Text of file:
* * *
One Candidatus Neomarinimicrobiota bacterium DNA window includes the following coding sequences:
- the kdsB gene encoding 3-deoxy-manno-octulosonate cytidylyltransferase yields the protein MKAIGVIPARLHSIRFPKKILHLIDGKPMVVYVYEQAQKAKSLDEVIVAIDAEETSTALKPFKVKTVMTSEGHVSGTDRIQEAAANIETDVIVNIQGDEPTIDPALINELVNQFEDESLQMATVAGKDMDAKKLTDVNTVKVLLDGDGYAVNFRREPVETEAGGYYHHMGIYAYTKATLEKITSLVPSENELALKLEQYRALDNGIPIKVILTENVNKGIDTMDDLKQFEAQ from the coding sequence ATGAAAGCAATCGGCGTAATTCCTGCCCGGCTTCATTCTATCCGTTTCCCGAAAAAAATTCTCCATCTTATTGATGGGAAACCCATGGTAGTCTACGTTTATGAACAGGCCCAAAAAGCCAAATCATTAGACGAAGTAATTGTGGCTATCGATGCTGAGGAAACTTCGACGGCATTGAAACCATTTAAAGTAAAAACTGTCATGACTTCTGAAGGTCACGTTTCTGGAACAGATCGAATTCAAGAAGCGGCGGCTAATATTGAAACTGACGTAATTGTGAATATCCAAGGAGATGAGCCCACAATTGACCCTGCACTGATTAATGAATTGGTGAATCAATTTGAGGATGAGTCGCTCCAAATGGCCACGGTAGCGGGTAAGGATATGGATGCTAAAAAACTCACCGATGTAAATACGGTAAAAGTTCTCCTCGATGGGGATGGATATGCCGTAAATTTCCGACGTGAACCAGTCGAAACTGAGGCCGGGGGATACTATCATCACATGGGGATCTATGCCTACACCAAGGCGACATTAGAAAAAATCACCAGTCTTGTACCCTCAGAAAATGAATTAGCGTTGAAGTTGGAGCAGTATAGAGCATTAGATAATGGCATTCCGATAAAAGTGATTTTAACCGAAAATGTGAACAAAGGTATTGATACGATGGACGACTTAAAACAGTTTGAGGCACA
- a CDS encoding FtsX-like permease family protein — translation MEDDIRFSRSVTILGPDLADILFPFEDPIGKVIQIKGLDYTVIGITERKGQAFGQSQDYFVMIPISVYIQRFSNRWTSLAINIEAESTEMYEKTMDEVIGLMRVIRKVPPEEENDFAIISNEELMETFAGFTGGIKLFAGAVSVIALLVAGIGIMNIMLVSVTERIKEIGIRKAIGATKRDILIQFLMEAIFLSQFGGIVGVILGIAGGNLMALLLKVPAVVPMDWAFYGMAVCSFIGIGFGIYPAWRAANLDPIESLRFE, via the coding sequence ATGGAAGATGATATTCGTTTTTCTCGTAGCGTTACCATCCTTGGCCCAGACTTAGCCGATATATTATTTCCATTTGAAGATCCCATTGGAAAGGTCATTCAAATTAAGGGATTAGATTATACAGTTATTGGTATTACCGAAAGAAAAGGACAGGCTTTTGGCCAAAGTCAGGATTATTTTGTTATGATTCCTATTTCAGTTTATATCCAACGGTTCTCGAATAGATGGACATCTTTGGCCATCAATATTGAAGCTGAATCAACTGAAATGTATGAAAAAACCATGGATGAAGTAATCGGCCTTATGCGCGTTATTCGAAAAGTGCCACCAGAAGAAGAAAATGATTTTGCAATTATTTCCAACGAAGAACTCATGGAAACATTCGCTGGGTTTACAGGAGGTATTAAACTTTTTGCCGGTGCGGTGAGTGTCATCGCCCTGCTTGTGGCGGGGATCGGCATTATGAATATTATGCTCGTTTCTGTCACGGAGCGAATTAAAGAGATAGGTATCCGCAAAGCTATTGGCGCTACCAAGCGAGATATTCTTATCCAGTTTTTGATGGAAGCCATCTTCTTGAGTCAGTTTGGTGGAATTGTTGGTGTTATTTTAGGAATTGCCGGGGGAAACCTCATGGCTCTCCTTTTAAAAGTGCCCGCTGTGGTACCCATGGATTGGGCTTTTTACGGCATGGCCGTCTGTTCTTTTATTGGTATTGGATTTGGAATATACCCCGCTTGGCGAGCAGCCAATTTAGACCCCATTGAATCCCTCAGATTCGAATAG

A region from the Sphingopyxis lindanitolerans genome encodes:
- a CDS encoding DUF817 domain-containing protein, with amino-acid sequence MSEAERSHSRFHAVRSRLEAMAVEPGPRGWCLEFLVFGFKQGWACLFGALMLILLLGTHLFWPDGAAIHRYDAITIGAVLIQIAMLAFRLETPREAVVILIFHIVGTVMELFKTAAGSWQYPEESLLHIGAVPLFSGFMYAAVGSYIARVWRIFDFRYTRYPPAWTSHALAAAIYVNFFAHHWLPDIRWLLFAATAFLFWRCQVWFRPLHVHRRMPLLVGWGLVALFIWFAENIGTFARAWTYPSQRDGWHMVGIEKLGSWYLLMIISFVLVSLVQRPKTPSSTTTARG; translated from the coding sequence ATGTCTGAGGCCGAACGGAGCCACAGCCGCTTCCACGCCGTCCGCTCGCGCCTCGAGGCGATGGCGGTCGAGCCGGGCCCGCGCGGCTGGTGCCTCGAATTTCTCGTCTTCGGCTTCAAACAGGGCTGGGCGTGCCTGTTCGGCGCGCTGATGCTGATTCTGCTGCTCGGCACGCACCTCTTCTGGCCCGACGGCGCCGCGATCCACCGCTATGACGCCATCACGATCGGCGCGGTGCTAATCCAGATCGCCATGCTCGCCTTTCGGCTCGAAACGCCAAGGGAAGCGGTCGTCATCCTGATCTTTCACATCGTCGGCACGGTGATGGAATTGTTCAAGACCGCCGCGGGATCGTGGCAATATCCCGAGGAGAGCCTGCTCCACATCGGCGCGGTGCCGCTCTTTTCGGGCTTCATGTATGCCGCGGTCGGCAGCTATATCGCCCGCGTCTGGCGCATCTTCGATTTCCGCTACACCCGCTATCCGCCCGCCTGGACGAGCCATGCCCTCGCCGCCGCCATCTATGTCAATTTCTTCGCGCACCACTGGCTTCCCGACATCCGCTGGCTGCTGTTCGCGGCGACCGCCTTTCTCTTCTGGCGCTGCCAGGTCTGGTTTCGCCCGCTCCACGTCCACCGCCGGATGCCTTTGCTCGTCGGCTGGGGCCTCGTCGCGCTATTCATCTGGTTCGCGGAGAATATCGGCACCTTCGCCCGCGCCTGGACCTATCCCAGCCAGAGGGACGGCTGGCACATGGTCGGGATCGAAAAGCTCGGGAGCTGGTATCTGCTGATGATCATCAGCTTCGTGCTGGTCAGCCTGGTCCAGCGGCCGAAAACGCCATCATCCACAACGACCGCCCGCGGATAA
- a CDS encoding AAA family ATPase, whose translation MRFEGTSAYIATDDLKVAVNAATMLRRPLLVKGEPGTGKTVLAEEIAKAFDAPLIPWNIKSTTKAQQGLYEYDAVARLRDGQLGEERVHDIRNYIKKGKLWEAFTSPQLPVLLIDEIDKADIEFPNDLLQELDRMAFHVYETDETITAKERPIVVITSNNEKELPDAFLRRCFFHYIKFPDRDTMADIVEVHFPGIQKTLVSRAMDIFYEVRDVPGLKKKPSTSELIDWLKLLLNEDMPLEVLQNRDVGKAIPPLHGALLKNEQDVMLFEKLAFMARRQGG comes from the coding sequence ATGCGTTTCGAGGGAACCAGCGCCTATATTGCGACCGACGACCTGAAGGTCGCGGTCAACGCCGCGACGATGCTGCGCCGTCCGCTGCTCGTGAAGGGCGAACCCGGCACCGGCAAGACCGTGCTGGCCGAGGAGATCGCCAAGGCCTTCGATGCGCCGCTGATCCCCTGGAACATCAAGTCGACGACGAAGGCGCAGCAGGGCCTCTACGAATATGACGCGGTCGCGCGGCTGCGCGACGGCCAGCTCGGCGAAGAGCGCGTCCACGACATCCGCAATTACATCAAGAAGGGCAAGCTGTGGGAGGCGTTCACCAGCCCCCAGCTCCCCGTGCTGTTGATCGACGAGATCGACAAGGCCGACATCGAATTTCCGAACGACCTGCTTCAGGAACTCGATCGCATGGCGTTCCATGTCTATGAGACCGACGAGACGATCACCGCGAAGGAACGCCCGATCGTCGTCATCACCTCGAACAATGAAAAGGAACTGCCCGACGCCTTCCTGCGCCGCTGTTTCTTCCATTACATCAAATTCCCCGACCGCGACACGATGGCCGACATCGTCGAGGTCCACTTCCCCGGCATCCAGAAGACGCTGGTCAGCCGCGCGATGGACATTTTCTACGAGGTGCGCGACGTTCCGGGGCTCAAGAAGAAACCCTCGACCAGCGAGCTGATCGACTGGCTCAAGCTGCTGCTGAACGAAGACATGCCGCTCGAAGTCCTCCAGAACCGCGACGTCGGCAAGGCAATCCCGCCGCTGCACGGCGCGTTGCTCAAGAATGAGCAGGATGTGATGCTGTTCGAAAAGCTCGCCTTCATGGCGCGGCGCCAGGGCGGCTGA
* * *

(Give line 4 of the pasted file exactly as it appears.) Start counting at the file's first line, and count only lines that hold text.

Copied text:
A region from the Sphingopyxis lindanitolerans genome encodes: